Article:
This intriguing film portrays the work of French anthropologist Maurice Godelier among the Baruya – a tribe famous throughout the eastern highlands of Papua New Guinea as salt makers and traders. Dr. Godelier, one of modern anthropology’s most prominent figures, began living among and studying the Baruya people in 1967.
This multi-faceted film, photographed in both 1969 and 1982, illustrates an anthropologist’s actual fieldwork methods and personal relationships among the Baruya, and provides an in-depth view of the Baruya’s traditional salt-based economic system. The film follows Dr. Godelier in his attempt to understand the complexities of Baruya culture. He comments, “I have to find and bring together the different pieces of Baruya culture… That’s my job, to the find the story.”
Produced by Allison & Marek Jablonko & Stephen Olsson
“An excellent film which successfully combines a view of a prominent anthropologist at work with vivid accounts of the people whom he is studying. Rarely have I seen so much information packed into a single film. I recommend it highly.” Dr. Roy Rappaport, University of Michigan
“After two decades of that hybrid document known as the 'Anthropological film’ this new film transcends the old documentary versus art and anthropologist vs. filmmaker problems. This new and refreshing form has emerged from a network of people. This is, in my opinion, the first document which gives the viewer the opportunity to see his own film.” Dr Paul Byers, Teacher’s College, Columbia University
“To Find the Baruya Story is an effective generator of discussion, and a valuable classroom resource, providing students with vivid examples of the pleasures as well as some of the techniques and dilemmas of the anthropological enterprise. The filmmakers succeed in presenting a wealth of anthropological information in a format that engages the interest of both beginning and advanced students.” - Dr. Nina Swidler, Fordham University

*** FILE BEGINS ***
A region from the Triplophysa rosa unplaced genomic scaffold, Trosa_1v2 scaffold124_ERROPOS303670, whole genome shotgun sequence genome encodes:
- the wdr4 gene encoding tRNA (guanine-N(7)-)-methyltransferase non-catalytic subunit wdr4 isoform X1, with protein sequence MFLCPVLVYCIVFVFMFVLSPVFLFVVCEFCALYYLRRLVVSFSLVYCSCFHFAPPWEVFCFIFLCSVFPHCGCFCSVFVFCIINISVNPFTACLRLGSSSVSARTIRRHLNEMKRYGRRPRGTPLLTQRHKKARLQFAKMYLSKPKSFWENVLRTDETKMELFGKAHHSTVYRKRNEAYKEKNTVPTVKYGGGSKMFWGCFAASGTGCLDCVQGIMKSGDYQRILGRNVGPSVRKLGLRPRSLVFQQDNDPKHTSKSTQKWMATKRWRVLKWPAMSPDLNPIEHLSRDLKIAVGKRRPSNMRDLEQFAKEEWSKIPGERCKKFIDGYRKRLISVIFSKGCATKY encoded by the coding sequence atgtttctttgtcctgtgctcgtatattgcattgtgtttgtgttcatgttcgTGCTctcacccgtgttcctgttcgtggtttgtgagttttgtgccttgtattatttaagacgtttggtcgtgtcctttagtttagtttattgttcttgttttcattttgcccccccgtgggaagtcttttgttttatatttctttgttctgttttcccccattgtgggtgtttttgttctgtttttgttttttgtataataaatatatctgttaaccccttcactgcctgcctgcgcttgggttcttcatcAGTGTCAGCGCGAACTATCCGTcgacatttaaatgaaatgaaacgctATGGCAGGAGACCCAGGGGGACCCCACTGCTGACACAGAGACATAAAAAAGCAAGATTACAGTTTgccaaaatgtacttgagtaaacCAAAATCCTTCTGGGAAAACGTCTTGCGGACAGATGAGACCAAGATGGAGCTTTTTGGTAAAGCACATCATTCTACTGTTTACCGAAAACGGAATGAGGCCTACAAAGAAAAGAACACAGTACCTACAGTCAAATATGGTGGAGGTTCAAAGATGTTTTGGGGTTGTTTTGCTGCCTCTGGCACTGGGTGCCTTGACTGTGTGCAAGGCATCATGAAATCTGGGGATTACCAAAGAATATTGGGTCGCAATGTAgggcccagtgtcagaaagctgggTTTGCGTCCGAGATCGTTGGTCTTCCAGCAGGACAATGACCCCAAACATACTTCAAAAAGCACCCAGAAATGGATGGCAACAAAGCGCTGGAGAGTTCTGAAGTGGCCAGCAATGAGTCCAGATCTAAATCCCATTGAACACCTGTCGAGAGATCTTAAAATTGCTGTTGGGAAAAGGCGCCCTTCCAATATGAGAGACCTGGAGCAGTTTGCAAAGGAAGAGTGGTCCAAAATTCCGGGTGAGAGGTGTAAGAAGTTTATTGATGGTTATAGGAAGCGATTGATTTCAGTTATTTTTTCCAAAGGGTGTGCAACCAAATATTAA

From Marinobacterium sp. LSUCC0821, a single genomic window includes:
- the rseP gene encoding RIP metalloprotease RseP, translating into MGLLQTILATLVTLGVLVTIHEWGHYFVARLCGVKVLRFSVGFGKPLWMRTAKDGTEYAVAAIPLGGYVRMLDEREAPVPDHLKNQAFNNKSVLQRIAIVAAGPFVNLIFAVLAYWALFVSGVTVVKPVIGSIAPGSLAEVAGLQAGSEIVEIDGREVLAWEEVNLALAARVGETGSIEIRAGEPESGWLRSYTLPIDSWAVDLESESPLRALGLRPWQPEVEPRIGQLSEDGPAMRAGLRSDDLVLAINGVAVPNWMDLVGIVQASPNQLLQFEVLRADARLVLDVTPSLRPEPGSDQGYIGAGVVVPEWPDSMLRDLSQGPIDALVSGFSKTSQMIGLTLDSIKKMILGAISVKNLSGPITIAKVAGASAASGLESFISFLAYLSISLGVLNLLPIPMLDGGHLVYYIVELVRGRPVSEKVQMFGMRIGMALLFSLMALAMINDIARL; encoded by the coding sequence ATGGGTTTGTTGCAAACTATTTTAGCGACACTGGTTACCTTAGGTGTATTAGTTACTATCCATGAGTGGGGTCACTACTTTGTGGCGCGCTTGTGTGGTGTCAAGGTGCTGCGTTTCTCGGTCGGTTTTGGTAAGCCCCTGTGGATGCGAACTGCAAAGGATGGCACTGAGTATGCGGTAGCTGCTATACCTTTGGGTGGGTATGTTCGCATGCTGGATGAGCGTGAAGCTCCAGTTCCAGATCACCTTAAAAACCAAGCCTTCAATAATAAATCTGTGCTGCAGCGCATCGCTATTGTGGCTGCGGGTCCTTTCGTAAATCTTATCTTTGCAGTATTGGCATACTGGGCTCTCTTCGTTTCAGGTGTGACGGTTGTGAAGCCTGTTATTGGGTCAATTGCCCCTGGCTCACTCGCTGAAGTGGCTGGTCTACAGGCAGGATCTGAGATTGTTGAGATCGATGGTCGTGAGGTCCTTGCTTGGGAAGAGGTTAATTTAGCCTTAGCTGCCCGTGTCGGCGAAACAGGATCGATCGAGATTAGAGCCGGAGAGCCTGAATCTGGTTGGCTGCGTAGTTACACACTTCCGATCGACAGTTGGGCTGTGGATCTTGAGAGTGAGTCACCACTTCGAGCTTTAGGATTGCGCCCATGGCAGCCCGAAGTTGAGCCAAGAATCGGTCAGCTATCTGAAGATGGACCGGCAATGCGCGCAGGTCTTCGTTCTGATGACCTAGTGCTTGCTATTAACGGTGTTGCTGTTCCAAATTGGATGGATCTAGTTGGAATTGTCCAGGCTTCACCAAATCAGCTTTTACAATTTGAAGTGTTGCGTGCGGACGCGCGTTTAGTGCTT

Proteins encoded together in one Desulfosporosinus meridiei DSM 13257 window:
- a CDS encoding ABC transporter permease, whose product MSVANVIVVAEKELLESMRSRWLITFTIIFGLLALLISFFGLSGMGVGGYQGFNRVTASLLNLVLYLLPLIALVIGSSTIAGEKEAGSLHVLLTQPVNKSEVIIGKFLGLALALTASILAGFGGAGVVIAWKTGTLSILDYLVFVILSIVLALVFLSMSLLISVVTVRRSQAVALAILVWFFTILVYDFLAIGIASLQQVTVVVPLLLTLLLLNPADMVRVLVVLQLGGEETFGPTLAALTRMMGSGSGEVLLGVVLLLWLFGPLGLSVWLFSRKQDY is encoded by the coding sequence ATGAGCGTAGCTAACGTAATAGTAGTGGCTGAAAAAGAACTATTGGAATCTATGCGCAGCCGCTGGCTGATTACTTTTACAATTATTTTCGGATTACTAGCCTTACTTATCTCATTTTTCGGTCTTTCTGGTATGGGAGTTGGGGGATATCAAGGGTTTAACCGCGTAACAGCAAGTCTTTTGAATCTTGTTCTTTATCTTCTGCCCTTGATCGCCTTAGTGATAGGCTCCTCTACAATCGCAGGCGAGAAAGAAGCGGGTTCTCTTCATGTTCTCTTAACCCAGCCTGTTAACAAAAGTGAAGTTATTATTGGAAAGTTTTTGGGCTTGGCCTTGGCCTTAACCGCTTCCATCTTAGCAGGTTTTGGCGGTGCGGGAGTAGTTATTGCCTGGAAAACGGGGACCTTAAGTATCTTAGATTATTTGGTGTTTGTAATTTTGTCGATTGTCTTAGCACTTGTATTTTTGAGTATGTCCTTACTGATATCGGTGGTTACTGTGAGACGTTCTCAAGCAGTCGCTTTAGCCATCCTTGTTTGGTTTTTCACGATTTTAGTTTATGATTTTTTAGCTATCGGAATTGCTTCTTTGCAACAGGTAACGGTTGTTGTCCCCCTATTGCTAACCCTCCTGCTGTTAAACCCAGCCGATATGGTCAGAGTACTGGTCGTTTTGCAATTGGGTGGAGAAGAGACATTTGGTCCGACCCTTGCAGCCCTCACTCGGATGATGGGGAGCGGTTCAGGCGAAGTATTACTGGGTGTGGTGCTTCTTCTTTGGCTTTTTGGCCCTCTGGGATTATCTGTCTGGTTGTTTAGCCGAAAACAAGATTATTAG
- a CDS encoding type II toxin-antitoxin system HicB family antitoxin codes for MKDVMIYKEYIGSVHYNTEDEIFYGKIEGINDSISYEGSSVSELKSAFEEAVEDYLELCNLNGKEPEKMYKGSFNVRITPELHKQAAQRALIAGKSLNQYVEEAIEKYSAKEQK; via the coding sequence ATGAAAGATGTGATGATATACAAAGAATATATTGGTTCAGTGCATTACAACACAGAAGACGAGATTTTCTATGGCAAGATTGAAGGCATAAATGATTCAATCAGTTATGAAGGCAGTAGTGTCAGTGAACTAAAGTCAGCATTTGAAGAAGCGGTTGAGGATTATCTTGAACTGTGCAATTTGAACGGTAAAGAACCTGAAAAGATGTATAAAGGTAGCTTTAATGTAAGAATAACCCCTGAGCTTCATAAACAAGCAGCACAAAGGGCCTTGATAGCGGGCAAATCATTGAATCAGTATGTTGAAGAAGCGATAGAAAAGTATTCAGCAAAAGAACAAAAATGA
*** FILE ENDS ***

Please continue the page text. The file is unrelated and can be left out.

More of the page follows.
“Beautifully filmed and edited! Such films of fieldwork are so unusual that when they come along it is not surprising to hear cheers from anthropologists confronted daily with the task of teaching about the discipline. TO FIND THE BARUYA STORY is truly a valuable work.” Dr. Malcolm Arth, Curator of Education, American Museum of Natural History
“Few films show us the way an anthropologist works in the field, how he relates to the people he is studying, and what kinds of data he is seeking. This film does so beautifully.” Timothy, Asch, USC
“An excellent anthropological film of a new variety. The filmmakers have avoided giving an over pedantic impression while keeping anthropological methodology in sharp focus.” Dr. Gordon Gibson, The Smithsonian Institute
“This is a remarkable film and a great achievement! Of particular interest are the anthropologist’s fieldwork methods and personal style in working with informants. At the same time the film presents a great deal of Baruya ethnography. Especially illuminating are the sequences on salt technology and trade, in addition to the striking sequences on Baruya acculturation. The commentary successfully integrates the visual material and makes this film an important pedagogical tool.” - Dr. Asen Balikci, London School of Economics
The DVD is available for purchase from Documentary Educational Resources (DER).